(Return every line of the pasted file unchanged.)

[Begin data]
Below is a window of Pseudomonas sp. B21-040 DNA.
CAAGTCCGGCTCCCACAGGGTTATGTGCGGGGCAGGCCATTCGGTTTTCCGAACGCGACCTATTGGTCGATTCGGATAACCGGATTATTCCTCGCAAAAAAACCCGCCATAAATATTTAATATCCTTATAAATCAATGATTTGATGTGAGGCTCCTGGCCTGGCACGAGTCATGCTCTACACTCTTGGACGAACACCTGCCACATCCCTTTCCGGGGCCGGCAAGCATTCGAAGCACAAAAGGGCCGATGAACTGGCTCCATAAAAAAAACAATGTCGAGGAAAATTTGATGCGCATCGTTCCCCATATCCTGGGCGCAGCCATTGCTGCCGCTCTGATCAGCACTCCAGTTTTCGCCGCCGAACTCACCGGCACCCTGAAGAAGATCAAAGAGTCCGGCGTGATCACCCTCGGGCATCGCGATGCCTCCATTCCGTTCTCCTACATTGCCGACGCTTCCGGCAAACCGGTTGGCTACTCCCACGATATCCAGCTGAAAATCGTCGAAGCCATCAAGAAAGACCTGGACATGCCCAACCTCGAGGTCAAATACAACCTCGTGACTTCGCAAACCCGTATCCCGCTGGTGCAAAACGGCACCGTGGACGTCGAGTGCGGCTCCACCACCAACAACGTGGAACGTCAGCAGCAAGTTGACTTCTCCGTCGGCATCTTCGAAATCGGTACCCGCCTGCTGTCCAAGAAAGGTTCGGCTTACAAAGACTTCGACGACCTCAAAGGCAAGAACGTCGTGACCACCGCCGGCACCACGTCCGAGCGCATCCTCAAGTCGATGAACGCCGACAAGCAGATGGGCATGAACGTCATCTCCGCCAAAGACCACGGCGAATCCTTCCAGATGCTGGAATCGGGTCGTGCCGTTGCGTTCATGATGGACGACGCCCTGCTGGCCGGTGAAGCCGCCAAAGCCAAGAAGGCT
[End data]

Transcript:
Below is a window of Pseudomonas sp. B21-040 DNA.
CAAGTCCGGCTCCCACAGGGTTATGTGCGGGGCAGGCCATTCGGTTTTCCGAACGCGACCTATTGGTCGATTCGGATAACCGGATTATTCCTCGCAAAAAAACCCGCCATAAATATTTAATATCCTTATAAATCAATGATTTGATGTGAGGCTCCTGGCCTGGCACGAGTCATGCTCTACACTCTTGGACGAACACCTGCCACATCCCTTTCCGGGGCCGGCAAGCATTCGAAGCACAAAAGGGCCGATGAACTGGCTCCATAAAAAAAACAATGTCGAGGAAAATTTGATGCGCATCGTTCCCCATATCCTGGGCGCAGCCATTGCTGCCGCTCTGATCAGCACTCCAGTTTTCGCCGCCGAACTCACCGGCACCCTGAAGAAGATCAAAGAGTCCGGCGTGATCACCCTCGGGCATCGCGATGCCTCCATTCCGTTCTCCTACATTGCCGACGCTTCCGGCAAACCGGTTGGCTACTCCCACGATATCCAGCTGAAAATCGTCGAAGCCATCAAGAAAGACCTGGACATGCCCAACCTCGAGGTCAAATACAACCTCGTGACTTCGCAAACCCGTATCCCGCTGGTGCAAAACGGCACCGTGGACGTCGAGTGCGGCTCCACCACCAACAACGTGGAACGTCAGCAGCAAGTTGACTTCTCCGTCGGCATCTTCGAAATCGGTACCCGCCTGCTGTCCAAGAAAGGTTCGGCTTACAAAGACTTCGACGACCTCAAAGGCAAGAACGTCGTGACCACCGCCGGCACCACGTCCGAGCGCATCCTCAAGTCGATGAACGCCGACAAGCAGATGGGCATGAACGTCATCTCCGCCAAAGACCACGGCGAATCCTTCCAGATGCTGGAATCGGGTCGTGCCGTTGCGTTCATGATGGACGACGCCCTGCTGGCCGGTGAAGCCGCCAAAGCCAAGAAGGCT